'The murder of souls' -- Covering massive Pennsylvania sex abuse doc = brutal assignment

We’ve been bracing ourselves for this all summer.

Yesterday, a massive grand jury report (full text here) was released covering seven decades of Catholic priestly sexual abuse in six Pennsylvania dioceses of 1.7 million parishioners. It was the largest such report ever done in this country.

There’s not a whole lot out there that can shunt the horrors of the Cardinal McCarrick affair onto a back burner, but this report fits that bill. It is a stunning summary of degradation and evil that reporters have known about for years and have been waiting to dissect all year. I'm predicting it will be the religion story of the year in the annual Religion News Association poll.

The grand jury subpoenaed a half million pages of church internal documents. Think about that. Then they came down upon a number of bishops for going out of their way to hide these horrors over a 70-year period of time. And when did things begin to change?

When the media, starting with the Boston Globe, began reporting on this story in 2002. Think about that next time you hear Donald Trump bloviating about all journalists being the "enemy of the people."

First, listen to the video of the Pennsylvania state attorney general’s R-rated press conference in Harrisburg that introduced this report. It’s atop this blog post.

We’ll start with the Pittsburgh Post-Gazette’s reporting, the lead story of which was written by their courts reporter, Paula Reed Ward. (She posted on her Twitter feed early yesterday a photo of all the media lining up for the press conference at which the report was released).

The 40th Statewide Investigating Grand Jury identified more than 1,000 child victims from more than 300 abusive priests across 54 of Pennsylvania's 67 counties…
In a scathing introduction that provides excruciating detail of only a handful of instances of abuse, the introduction explains the grand jury's purpose, its findings and its ultimate recommendations.
"Most of the victims were boys; but there were girls, too. Some were teens; many were pre-pubescent. Some were manipulated with alcohol or pornography. Some were made to masturbate their assailants, or were groped by them. Some were raped orally, some vaginally, some anally. But all of them were brushed aside, in every part of the state, by church leaders who preferred to protect the abusers and their institution above all."

Church leaders described rapes of children by grown male priests as “horse play,” “wrestling” and “inappropriate contact.”

Although the grand jury excoriates the abusive priests, it is no less hard on the bishops who oversaw them, ignored the abuse, or willingly moved them from parish to parish. ...

Then, quoting the report:

"What we can say, though, is that despite some institutional reform, individual leaders of the church have largely escaped public accountability. Priests were raping little boys and girls, and the men of God who were responsible for them not only did nothing; they hid it all," they wrote. "For decades, monsignors, auxiliary bishops, bishops, archbishops, cardinals have mostly been protected; many, including some named in this report, have been promoted. Until that changes we think it is too early to close the book on the Catholic Church sex scandal.”

All the evidence is so massive, it’s numbing. Again, you can read the 884-page report here. (When I was a beginning crime reporter for a small Oregon daily, my chief duty was to read all the police reports. The worst were the rape reports. Reading portions of the grand jury investigation brings up reminders of the godawful stuff I was forced to read back then. So be forewarned.) And remember that reporters only got this thing in the middle of the day, so all these articles were rushed into print with probably only a cursory scan of the report’s almost 900 pages.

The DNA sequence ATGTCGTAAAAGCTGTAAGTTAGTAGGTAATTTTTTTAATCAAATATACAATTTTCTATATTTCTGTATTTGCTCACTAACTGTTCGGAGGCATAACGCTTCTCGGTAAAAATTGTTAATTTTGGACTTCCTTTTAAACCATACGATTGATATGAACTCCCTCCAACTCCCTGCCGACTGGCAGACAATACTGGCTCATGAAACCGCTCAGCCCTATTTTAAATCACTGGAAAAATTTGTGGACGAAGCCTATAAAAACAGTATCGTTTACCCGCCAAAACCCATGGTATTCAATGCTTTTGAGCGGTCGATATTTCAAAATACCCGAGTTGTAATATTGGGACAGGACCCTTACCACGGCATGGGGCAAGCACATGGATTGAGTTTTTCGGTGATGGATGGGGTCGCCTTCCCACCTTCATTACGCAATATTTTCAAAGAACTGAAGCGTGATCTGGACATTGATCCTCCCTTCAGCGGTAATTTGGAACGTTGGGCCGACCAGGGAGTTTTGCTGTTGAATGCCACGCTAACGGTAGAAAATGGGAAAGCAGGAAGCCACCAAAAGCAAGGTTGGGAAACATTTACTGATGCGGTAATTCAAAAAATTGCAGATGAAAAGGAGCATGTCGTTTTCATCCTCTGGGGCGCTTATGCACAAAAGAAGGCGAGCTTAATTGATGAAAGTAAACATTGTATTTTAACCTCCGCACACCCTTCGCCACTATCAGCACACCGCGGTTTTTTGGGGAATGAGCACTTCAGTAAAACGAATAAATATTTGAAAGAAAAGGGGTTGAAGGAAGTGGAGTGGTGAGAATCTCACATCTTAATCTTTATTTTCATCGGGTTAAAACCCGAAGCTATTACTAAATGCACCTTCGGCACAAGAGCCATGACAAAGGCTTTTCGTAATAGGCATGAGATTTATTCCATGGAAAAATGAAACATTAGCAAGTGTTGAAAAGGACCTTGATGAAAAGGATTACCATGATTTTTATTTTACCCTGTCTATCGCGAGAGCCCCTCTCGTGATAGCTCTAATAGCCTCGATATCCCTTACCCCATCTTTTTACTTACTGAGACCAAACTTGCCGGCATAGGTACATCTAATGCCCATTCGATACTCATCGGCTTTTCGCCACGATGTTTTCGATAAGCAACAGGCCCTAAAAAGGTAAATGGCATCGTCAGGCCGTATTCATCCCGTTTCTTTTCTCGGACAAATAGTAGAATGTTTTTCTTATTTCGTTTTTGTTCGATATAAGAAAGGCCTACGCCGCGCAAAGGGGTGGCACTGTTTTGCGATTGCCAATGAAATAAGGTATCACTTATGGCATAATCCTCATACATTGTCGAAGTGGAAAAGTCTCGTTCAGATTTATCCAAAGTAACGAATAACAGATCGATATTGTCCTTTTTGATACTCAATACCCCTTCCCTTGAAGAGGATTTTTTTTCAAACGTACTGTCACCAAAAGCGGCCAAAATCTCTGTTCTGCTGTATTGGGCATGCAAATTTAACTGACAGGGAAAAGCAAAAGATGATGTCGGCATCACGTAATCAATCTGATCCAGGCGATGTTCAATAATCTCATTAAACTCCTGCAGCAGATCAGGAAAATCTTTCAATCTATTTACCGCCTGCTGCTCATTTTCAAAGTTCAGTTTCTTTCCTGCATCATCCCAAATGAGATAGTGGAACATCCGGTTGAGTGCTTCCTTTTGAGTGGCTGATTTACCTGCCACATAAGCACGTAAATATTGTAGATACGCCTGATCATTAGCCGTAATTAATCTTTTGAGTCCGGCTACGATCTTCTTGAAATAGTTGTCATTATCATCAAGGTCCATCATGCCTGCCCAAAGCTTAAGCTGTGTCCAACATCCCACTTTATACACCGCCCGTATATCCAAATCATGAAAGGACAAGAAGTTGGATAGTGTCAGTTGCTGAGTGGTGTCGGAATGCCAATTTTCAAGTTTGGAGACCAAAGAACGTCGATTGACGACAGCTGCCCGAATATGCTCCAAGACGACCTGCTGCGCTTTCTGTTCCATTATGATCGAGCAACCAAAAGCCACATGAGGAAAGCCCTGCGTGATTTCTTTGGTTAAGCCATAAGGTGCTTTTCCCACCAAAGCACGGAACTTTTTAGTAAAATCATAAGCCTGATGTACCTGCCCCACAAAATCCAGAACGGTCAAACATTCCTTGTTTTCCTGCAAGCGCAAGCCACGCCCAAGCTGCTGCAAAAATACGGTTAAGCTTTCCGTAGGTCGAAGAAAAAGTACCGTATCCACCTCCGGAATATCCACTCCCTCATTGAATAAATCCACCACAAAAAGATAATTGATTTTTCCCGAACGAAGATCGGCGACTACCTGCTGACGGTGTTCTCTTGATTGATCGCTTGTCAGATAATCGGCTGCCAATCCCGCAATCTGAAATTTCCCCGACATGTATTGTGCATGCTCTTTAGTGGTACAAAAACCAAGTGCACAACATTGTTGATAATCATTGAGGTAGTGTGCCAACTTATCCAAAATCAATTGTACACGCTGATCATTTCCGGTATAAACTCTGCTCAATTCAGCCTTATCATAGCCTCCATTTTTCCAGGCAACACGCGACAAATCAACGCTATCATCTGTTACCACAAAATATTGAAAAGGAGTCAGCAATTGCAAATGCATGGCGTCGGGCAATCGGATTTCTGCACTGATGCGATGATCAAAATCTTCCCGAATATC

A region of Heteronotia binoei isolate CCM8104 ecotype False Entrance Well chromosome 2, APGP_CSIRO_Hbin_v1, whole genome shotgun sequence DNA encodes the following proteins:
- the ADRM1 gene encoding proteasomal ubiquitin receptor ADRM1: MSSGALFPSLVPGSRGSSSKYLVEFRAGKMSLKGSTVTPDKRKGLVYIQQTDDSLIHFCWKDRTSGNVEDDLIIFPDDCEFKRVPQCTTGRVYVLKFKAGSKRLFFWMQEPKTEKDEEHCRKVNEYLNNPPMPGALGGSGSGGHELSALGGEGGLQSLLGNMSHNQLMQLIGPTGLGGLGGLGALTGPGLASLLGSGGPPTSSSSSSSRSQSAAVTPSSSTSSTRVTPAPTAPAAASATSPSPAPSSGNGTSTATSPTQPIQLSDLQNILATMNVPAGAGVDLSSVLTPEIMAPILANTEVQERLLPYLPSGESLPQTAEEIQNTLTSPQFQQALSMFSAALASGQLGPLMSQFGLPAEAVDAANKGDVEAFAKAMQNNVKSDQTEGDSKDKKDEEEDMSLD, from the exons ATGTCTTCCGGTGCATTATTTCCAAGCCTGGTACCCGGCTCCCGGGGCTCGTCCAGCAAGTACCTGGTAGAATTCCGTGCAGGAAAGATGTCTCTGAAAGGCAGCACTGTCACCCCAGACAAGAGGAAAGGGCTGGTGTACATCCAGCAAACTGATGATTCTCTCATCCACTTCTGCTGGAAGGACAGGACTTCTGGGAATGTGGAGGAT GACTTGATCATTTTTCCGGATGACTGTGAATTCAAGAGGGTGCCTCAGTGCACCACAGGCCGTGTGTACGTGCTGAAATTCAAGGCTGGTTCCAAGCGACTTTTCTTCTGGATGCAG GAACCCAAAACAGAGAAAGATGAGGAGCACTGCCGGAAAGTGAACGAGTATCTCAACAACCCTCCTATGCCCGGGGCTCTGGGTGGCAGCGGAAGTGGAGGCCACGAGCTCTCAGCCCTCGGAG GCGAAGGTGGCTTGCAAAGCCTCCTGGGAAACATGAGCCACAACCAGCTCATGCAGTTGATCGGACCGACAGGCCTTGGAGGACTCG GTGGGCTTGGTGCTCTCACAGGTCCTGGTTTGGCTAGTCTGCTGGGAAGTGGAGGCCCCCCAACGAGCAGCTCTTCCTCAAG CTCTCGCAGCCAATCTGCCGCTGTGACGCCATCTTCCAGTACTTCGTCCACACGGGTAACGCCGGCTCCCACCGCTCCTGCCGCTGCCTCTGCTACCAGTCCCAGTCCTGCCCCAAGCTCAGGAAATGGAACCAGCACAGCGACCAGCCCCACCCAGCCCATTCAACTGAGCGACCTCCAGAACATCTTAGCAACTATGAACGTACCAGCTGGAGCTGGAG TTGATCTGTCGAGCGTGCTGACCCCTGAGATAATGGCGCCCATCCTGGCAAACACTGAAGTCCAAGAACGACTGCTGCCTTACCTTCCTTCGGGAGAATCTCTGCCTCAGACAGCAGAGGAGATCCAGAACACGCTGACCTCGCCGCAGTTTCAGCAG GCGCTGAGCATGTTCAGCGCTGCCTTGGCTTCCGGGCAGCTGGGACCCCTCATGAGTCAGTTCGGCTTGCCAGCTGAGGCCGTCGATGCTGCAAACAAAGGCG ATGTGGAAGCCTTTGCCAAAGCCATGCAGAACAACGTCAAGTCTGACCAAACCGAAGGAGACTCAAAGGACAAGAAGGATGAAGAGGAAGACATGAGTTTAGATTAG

Post-Gazette religion reporter Peter Smith, who has been following this story for a long time,  interviewed people on the grand jury regarding their feelings about the report. Unfortunately, a paywall prevents me from posting more of those pieces.

The Philadelphia Inquirer had three bylines in this story, along with a bunch of other names of contributing reporters. Some excerpts:

The allegations stretch back to the 1940s, detailing child rapes and groping that mirrored the reports that have roiled the church worldwide. But the document includes several uniquely disturbing accounts of its own -- including one of a 1970s pedophile and child pornography ring in Pittsburgh among priests who whipped their victims and took photos of one boy as he posed naked as if on the cross.
One priest in Southwestern Pennsylvania is said to have sexually abused a boy in a confessional. Another, from Allentown, allegedly forced a boy to give him oral sex and then cleansed the child’s mouth with holy water. Two priests impregnated teens; one urged an abortion, the other arranged a secret marriage.

It ran a bunch of sidebars, including one on how the bishops were to blame for all this.

The grand jury said the state’s bishops had misused their power and enabled the victimization of children: transferring abusive priests, failing to notify police of their crimes, misleading the public about their misconduct, and, in the case of one alleged molester, even officiating at his funeral.
“A priest is a priest,” Bishop Donald Wuerl, then the church leader in Erie, declared at the service for the Rev. George Zirwas, who had been repeatedly accused of groping boys over two decades. “Once he is ordained, he is a priest forever.”
In a statement later Tuesday, Wuerl said the church had “deep sorrow and contrition” about the abuse. At the same time, he said he had acted with “concerns for the victims and to prevent future acts of abuse.”